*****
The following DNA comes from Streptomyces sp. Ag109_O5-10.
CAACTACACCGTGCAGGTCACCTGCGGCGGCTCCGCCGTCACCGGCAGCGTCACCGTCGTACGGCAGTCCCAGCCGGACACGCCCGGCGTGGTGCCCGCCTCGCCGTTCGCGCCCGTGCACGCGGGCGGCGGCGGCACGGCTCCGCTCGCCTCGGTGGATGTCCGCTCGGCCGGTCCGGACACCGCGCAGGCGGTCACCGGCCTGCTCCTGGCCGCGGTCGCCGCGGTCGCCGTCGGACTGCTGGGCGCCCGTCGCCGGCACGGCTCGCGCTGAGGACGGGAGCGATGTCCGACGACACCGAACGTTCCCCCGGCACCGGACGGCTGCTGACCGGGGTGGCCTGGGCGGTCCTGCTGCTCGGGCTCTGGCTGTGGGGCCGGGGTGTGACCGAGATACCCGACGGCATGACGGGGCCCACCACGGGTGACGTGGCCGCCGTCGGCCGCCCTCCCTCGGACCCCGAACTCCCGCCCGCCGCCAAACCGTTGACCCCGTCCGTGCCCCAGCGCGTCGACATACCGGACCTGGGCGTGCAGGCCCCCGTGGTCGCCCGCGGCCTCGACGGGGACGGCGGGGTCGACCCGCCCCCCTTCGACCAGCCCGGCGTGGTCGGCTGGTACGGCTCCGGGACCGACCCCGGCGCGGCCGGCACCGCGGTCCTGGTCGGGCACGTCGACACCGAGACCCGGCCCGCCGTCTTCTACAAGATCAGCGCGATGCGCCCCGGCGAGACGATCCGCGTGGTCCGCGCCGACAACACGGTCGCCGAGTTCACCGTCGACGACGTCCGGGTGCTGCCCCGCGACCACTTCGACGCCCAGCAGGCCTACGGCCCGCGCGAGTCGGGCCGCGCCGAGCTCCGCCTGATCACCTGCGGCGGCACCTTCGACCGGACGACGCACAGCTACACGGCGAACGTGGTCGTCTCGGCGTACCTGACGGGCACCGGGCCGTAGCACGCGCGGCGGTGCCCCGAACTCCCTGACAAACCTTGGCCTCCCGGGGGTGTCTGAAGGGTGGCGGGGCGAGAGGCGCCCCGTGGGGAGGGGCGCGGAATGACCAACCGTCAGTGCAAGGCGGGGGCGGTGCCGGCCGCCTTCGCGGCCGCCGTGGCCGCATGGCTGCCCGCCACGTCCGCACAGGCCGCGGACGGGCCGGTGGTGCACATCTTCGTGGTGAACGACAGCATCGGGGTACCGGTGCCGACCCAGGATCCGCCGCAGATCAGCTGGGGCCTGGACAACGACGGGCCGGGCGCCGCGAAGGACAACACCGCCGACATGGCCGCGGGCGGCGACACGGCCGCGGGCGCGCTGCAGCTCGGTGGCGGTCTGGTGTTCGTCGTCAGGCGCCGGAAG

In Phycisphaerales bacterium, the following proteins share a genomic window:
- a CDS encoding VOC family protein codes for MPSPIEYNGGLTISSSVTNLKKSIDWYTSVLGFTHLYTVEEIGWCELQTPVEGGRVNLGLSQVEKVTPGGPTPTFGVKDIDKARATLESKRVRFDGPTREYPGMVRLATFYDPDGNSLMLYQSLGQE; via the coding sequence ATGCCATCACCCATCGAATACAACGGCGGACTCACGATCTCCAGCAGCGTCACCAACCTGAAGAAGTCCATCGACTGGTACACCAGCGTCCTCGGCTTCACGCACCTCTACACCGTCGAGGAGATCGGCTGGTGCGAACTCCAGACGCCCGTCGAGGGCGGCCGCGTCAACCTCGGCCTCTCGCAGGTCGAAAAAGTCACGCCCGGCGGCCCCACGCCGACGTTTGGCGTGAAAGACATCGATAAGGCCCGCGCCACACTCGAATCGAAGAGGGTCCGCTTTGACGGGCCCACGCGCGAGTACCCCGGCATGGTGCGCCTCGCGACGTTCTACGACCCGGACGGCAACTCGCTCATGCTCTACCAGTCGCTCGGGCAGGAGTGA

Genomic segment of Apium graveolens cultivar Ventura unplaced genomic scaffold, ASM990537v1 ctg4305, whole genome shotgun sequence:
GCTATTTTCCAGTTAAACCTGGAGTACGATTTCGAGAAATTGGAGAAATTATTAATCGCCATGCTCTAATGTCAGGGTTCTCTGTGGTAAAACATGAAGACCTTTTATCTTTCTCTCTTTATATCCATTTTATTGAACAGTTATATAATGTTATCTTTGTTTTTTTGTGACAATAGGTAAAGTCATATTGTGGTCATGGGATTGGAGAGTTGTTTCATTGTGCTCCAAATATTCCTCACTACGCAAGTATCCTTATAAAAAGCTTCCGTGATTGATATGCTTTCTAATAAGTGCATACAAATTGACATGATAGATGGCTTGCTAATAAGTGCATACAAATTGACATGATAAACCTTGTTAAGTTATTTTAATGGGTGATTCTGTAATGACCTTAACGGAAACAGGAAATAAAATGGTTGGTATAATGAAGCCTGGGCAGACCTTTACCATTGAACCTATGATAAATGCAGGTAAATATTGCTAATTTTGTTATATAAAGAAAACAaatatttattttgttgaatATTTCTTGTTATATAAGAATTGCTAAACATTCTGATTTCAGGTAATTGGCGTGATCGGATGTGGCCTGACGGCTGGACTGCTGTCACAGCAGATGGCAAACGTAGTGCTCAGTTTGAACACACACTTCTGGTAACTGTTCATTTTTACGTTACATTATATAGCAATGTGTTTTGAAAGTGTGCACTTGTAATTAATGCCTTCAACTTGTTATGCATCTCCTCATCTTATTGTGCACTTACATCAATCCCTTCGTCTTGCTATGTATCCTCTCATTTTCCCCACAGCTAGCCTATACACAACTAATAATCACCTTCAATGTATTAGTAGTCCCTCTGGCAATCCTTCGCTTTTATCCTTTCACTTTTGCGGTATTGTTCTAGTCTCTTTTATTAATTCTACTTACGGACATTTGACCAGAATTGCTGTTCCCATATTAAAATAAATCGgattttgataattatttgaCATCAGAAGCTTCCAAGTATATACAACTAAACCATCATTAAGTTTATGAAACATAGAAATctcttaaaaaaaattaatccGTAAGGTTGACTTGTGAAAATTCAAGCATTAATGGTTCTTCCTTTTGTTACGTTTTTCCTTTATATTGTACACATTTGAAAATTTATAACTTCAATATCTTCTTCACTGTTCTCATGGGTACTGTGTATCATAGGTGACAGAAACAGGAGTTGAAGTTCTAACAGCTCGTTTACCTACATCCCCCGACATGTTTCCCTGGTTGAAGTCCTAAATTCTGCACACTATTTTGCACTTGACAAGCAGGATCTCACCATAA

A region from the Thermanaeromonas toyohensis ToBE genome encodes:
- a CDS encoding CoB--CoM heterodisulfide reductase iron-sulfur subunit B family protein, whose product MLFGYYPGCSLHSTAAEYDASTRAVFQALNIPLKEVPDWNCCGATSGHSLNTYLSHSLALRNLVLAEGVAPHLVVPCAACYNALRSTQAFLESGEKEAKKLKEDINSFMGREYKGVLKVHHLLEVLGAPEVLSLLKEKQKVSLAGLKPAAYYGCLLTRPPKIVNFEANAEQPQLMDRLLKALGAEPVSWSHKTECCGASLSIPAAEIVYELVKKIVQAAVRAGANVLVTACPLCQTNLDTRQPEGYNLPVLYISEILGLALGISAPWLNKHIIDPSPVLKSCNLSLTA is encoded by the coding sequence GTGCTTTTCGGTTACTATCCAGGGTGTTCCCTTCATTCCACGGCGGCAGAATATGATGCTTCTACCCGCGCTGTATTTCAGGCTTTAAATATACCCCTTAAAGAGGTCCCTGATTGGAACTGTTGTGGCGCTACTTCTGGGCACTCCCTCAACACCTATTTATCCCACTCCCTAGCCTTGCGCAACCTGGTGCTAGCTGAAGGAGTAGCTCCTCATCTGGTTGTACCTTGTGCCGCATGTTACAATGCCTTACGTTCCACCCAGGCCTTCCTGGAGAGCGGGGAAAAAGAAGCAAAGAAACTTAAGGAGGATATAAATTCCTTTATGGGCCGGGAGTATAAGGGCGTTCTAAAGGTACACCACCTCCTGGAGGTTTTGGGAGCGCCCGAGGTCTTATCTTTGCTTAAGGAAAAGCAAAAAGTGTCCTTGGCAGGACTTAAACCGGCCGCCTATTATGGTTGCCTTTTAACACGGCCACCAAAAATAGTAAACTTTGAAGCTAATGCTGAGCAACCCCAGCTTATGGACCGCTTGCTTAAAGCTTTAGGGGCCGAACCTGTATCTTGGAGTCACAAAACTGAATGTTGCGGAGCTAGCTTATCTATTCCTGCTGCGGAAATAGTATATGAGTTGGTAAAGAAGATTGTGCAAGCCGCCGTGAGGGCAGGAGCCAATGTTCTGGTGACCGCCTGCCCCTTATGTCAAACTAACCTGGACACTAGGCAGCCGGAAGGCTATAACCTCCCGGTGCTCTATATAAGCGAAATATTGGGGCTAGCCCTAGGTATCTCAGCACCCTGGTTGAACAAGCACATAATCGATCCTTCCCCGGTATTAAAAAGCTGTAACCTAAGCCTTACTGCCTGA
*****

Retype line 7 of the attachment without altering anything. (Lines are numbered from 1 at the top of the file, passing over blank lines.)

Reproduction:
A region from the Thermanaeromonas toyohensis ToBE genome encodes: